How was your experience taking a roller coaster ride?
I did my first and last one in 2011.
You see. It was a surprise birthday celebration.
My ‘genius’ friend decided to pull a prank on me.
After she removed my eye mask and earmuffs, I froze.
I tried to back out. But the car had already moved.
So, for the next ten minutes, I screamed like a girl. And some tears too.
When it was over, I kept puking at the side. Embarrassing.
What does this story have to do with a chart pattern?
At some part of the track, the steep descents had several drops.
Like the one above.
The experience of sudden plunges was…unforgettable.
It was a similar feeling when you captured a stock with a prior double bottom pattern.
Those who bought the stock too early as it forms a DB may have trouble sleeping.
It happened to me too. A few years ago.
WHAT IS DOUBLE BOTTOM?
In technical analysis, a double bottom (DB) is a chart pattern.
It starts with a drop in price and then a rebound. It's like a bouncing ball. After that, there's another pullback to somewhere close to the first dip. It will try to bounce the second time.
If the above process executed well, DB will look like the letter “W.”
WHY DOUBLE BOTTOM MATTERS?
A successful DB means the particular stock has reached a critical support level. It also indicates that it is harder to move lower. After forming a new low, it is ready for an upward move.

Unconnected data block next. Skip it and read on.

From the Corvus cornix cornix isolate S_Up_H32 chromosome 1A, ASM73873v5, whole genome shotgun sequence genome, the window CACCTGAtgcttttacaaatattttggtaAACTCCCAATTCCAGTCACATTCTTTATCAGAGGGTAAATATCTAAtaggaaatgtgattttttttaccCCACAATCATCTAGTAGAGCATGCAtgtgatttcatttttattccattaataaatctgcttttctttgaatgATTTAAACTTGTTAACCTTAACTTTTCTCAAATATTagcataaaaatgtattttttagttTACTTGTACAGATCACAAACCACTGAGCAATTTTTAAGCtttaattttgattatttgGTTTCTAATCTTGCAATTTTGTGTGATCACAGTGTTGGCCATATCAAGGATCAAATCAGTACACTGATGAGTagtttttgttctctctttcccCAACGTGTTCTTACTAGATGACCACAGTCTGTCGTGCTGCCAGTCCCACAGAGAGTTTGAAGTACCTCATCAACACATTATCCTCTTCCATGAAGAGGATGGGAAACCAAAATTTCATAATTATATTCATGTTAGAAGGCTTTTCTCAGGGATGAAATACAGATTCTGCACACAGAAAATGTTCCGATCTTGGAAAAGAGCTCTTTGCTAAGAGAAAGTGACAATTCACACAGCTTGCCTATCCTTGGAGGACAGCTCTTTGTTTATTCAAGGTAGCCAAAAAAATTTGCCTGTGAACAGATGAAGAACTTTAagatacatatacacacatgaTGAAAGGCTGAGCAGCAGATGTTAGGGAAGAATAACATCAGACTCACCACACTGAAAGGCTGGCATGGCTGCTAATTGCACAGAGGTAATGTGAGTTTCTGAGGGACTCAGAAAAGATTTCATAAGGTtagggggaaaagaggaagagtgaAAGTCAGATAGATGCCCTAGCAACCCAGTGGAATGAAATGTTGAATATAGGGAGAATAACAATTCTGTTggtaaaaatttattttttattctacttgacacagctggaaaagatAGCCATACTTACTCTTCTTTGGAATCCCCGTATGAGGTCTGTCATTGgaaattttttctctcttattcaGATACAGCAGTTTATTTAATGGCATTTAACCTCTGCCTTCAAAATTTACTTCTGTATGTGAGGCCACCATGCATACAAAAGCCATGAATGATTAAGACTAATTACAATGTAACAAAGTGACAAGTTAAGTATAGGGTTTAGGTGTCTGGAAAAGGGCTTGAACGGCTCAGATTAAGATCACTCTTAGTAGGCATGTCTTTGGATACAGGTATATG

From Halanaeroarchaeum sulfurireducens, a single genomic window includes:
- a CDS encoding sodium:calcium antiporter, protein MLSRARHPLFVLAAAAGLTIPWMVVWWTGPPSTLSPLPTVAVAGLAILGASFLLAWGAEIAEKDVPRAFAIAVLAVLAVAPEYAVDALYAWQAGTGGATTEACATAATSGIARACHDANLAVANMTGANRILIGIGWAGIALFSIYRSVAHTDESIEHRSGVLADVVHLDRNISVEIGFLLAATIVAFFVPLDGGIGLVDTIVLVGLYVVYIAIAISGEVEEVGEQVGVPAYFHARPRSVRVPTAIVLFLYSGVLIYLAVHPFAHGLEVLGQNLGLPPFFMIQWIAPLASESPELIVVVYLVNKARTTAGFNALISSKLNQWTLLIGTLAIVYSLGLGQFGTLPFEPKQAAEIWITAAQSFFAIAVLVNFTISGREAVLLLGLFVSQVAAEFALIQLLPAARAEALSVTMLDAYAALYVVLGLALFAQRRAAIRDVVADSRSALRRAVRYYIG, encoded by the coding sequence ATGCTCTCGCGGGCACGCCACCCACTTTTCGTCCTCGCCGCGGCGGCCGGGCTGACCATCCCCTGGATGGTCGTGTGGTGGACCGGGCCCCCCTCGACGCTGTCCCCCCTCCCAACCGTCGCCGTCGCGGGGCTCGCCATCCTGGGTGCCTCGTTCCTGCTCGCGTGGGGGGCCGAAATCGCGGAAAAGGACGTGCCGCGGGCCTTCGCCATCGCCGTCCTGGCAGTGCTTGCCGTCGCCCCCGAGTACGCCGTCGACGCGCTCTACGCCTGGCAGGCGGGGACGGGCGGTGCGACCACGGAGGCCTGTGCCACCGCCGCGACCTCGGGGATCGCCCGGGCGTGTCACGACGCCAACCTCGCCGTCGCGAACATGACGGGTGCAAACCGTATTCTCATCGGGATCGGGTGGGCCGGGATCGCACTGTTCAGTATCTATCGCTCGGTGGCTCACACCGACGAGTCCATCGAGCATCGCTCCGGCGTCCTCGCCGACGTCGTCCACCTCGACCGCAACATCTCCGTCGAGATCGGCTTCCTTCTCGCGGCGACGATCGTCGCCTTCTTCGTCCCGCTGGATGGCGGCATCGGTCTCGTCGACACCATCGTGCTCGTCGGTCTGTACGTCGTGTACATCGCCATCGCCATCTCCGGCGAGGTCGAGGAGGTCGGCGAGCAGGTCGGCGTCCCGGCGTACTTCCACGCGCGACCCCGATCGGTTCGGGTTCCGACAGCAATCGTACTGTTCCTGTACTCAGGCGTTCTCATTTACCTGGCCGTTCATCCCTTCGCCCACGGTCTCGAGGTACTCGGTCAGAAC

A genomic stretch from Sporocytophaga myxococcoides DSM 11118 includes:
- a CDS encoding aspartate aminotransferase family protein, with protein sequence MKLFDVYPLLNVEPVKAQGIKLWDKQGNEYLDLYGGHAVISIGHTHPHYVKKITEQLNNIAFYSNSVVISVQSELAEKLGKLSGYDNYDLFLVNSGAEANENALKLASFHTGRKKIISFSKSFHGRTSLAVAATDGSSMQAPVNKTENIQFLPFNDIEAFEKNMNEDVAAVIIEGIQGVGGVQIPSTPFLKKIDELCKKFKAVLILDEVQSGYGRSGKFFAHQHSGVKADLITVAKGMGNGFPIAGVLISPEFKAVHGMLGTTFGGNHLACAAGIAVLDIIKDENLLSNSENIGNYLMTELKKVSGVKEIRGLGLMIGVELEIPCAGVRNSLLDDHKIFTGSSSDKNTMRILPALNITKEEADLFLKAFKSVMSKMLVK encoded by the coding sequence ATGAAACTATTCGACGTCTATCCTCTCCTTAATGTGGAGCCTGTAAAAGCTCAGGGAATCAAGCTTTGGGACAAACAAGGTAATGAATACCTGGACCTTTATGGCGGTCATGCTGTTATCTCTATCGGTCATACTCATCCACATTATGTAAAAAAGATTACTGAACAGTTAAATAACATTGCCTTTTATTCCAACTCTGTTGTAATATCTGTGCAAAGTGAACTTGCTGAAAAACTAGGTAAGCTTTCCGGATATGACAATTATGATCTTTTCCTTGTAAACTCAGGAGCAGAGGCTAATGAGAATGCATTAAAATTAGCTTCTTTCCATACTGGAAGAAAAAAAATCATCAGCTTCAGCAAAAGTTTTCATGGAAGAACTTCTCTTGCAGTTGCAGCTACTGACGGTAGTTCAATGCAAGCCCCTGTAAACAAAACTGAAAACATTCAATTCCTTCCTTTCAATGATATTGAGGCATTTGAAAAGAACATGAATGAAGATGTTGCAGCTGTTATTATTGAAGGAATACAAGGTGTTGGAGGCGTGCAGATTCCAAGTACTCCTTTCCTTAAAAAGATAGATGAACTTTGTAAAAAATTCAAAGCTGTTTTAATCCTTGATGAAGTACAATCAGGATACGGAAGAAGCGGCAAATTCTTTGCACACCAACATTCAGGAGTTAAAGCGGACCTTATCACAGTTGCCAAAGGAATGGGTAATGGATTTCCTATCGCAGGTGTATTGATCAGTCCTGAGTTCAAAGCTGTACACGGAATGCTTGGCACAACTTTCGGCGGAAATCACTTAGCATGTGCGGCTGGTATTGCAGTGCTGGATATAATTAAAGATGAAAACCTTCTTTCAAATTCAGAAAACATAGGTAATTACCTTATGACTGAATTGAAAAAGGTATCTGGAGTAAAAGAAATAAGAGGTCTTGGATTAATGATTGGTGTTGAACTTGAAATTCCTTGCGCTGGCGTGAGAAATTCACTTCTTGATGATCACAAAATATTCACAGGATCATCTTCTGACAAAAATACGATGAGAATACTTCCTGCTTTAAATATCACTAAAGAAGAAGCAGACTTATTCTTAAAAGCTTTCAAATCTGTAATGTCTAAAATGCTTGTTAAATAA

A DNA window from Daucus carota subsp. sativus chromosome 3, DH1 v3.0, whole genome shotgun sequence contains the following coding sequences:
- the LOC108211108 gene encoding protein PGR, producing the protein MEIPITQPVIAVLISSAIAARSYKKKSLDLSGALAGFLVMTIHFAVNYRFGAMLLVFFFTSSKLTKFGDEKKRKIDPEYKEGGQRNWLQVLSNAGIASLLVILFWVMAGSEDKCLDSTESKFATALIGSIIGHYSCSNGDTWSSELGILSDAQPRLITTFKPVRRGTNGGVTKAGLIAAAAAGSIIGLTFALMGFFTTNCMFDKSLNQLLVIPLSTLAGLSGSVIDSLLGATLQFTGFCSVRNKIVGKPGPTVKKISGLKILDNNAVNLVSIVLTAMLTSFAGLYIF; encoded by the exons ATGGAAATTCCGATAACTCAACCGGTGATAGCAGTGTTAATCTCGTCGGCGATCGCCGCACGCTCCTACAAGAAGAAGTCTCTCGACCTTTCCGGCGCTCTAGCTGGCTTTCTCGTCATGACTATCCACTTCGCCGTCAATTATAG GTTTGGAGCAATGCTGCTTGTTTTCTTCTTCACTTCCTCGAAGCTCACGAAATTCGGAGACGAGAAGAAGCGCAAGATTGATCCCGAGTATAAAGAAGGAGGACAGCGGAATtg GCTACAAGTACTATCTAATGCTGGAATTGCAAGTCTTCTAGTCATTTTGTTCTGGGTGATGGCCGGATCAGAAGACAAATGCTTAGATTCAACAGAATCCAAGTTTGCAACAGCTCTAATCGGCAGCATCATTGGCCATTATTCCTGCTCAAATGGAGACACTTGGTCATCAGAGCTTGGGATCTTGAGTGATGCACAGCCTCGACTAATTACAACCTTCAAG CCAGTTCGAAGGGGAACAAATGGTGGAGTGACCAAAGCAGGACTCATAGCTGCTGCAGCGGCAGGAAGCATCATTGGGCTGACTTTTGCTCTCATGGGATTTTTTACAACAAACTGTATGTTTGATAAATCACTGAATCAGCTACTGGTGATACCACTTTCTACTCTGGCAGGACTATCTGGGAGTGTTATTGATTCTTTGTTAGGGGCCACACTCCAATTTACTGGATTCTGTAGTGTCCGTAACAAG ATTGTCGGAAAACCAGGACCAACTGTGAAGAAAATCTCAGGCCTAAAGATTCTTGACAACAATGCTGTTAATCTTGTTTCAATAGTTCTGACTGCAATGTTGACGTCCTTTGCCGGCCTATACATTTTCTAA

THIS IS HOW DOUBLE BOTTOM LOOK
This W-shaped pattern forms when prices register two ‘lows’ on a chart.
The first bottom is on the left while the second bottom must be on the right.
The setup deems complete when the price climbs above the tip of the middle peak aka breakout point.
This point is the common buy point for most people.
But for different timeframes like hour, daily, weekly and monthly, there are other strategy to enter into the stock too.
Next, let’s talk about the volume.
An ideal DB's volume is greater on the left of the bottom than on the right.
In the beginning, the selling volume is high. But it dries up as soon as it reached the first low.
Then the volume will continue to remain flat even after forming the second low.
Expect to see the volume to pick up fast when the pattern completes. It will then pierce through the breakout point at even higher volume than the prior days.
ANALYSING DOUBLE BOTTOM
Here are few things to pay attention:
Let’s get some practice. Here’s an example of an ideal DB setup.
Cellphones were gaining in popularity. Finland-based Nokia owned the majority of the market. It also made huge advance during the bull market.
The Nasdaq carved out a double bottom as a September recovery attempt failed. It sent many stocks to new lows. That helped Nokia form a double bottom.
Nokia completed its first leg down during the first week of September 1998. Notice that the stock finished higher and in the upper half of its weekly range. That's bullish.
The second leg undercuts the first bottom on the first week of October 1998. The careful chart reader could have spotted a pattern developing and put it on a watch list before it broke out.
Nokia broke out during the final week of October 1998. It rose 8% higher. That big move helped make it one of the first big winners to emerge in the new bull market.
Few more examples of DB patterns for you to study.
Do you notice that most are not perfect but still look decent?
So, you’ve seen how profitable a DB can be. It's true if you know how to execute it well.
It is common to see DB setups in stocks when the market suffered several corrections.
I can’t guarantee 100% success.
But, DB is like you releasing a submerged ball in the water. The deeper it is, the more powerful it will blast after you let it go.
Be excited when you spot one in the charts.
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